A ‘Proms’ of Mass and canticle
by Roderic Dunnett

Since the demise of Norwich Cathedral’s Festival of Contemporary Church Music, the torch for encouraging the commissioning and performance of new church music has passed to the London Festival of Contemporary Church Music, based at St Pancras Church under its versatile artistic director, Christopher Batchelor.

Now in its sixth year, the St Pancras festival enjoys support from such leading composers as Jonathan Dove, Michael Finnissy (whose St Pancras Canticles, a 2006 commission, were heard again during a midweek compline), Diana Burrell, Robert Saxton, and Michael Berkeley, whose vibrant setting of John Donne’s “At the Round Earth’s Imagin’d Corners”, with some exquisite solo writing, was performed during the closing choral evensong.

That broadcast event also included the world première of a 2007 festival commission, the Third Service by Gregory Rose, son of the late Dr Bernard Rose. Dr Rose’s own Service for Trebles also featured in a festival service at St Paul’s Cathedral, where his grandson is currently a chorister.

Gregory Rose’s new Evening Canticles proved a fascinating, strikingly imaginative setting. The Magnificat launches like a dazzling aubade, or dawn chorus — as enraptured as his father’s “Feast Song for St Cecilia” (for which Gregory himself was the librettist).

There is plenty of terse, brisk, brightly coloured counterpoint with a modern tinge; lovely paired writing for upper, lower, or inner voices; and some sensational somersaulting decorations in the gloria for a high-ish soprano solo, revived in a lark-like solo passage, imitated by tenor, in the Gloria of the restrained Nunc Dimittis.

The St Pancras choir acquitted itself admirably in this burgeoning setting, and the reprise of the Nunc Dimittis’s opening words at its close proved particularly bewitching. Here is a composer steeped in musical Modernism, who can produce brilliant colours, passionate sounds, and wonderful effects from the human voice.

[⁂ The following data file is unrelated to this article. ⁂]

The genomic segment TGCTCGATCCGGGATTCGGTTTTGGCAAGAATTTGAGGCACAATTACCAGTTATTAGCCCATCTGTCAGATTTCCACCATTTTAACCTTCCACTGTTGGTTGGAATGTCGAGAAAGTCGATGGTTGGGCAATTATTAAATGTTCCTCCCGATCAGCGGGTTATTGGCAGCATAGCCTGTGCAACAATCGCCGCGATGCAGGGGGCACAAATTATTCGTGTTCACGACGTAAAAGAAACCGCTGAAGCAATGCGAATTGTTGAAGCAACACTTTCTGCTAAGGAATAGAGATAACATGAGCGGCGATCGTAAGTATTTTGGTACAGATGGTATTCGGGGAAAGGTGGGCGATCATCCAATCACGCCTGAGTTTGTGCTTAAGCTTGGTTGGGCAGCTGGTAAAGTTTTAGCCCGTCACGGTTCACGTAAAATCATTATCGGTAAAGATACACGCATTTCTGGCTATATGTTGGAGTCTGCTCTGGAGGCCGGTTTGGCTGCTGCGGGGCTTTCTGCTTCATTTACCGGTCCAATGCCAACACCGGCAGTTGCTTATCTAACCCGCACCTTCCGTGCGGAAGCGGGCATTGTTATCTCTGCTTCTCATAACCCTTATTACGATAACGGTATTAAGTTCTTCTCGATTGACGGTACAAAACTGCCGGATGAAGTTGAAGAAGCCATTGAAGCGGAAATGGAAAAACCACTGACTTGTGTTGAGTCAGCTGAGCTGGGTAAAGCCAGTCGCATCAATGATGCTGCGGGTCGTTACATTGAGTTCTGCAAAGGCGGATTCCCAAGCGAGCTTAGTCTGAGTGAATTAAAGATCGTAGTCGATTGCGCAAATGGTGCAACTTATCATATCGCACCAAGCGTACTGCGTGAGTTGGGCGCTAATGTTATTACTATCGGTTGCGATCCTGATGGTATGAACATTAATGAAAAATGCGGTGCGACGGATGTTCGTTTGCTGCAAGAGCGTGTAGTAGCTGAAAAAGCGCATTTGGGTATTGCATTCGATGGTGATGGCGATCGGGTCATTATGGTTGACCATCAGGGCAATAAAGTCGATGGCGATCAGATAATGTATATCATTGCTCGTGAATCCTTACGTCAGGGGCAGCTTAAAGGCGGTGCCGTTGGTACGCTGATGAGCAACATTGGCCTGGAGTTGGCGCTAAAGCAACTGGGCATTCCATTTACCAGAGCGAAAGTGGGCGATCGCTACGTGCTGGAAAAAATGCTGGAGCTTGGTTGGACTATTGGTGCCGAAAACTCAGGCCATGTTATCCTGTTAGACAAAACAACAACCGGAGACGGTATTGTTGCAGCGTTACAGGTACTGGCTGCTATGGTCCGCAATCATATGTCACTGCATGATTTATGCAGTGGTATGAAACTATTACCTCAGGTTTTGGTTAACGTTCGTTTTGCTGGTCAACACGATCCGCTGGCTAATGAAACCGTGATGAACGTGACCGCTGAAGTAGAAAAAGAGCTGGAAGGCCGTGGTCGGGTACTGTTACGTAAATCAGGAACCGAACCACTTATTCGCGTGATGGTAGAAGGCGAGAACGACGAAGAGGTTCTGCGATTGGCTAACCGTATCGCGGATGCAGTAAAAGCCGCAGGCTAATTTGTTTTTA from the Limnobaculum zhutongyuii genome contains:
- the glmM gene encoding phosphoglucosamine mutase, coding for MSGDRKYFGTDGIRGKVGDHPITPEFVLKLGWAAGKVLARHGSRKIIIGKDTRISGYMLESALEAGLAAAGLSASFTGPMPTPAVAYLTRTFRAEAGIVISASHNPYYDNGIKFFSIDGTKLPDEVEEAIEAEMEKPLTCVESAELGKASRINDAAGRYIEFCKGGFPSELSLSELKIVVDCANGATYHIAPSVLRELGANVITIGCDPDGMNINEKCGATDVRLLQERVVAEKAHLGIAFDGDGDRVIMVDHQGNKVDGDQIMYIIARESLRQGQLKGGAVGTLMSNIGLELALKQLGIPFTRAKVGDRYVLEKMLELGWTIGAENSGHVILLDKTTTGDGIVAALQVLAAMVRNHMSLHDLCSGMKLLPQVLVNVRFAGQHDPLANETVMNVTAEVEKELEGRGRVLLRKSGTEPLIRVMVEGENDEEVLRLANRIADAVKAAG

Gregory Rose’s much admired polyphonic Latin Mass for St Paul’s, the Missa Sancta Pauli Apostoli, which won a British Composers’ Award in 2006, was also sung at a choral eucharist early in the festival week.

Just as Michael Nicholas made Norwich Cathedral pioneers in performing the music of Gorecki and the Estonians Pärt and Tüür, so Batchelor has programmed music by Sven-David Sandström and Dobrinka Tabakova (in a concert by the choir of Gonville and Caius College, Cambridge). Given the imaginative range and span of the music performed over a packed nine days, the London Festival of Contemporary Church Music must now rank as a church equivalent of the BBC Proms.

A substantial programme of music by a former BBC producer, Antony Pitts, included the première of his motet cycle based on the “I am” sayings of Jesus, including “I am the True Vine” (also set by Arvo Pärt). It was sung by the outstanding and award-winning choir Tonus Peregrinus, of which the composer is the thoughtful conductor.
Also heard were the beautifully sculpted Second Evening Canticles by Judith Bingham; Roxanna Panufnik’s Mass composed for Westminster Cathedral; and the Missa Dolce by Philippe Mazé (b. 1954), a French composer whose sacred output includes some 100 motets, 20 Masses, and other liturgical works.

Several difficult or exposed leads in a collection of sacred anthems by Sir Peter Maxwell Davies, some acerbic in texture, were skilfully negotiated by the choir of Univer-sity College, under Charles Peebles; the final alleluias to “O Verbum Patris” provided an especially magical conclusion. The most beguiling was “A Hoy Calendar”, a setting of verses by George Mackay Brown. It also underlined, however, the fact that audiences must be furnished with the texts for such music if they are to savour them to the full.

Other composers whose anthems were heard during the week included Richard Causton, Andrew McBirnie, Phillip Neil Martin, Hugh Collins Rice, James Weeks, Ryan Wigglesworth, and Howard Skempton (whose serene setting of “Locus iste” was another 2007 festival commission, on his 60th birthday). Both Christopher Batchelor’s compline anthem “Te lucis ante terminum” and “Give rest, O Lord” by Elizabeth Winters were 2007 commissions; and no fewer than three sets of modern Responses, by David Buckley, Simon Brown, and Paul Ayres, were also featured.
It was good that W. H. Auden’s centenary and William Blake’s 250th anniversary were both celebrated, the former with a collection of cabaret and other songs, and the latter with new Blake settings by Mike Westbrook, in an evening event including accordion, violin, and piano.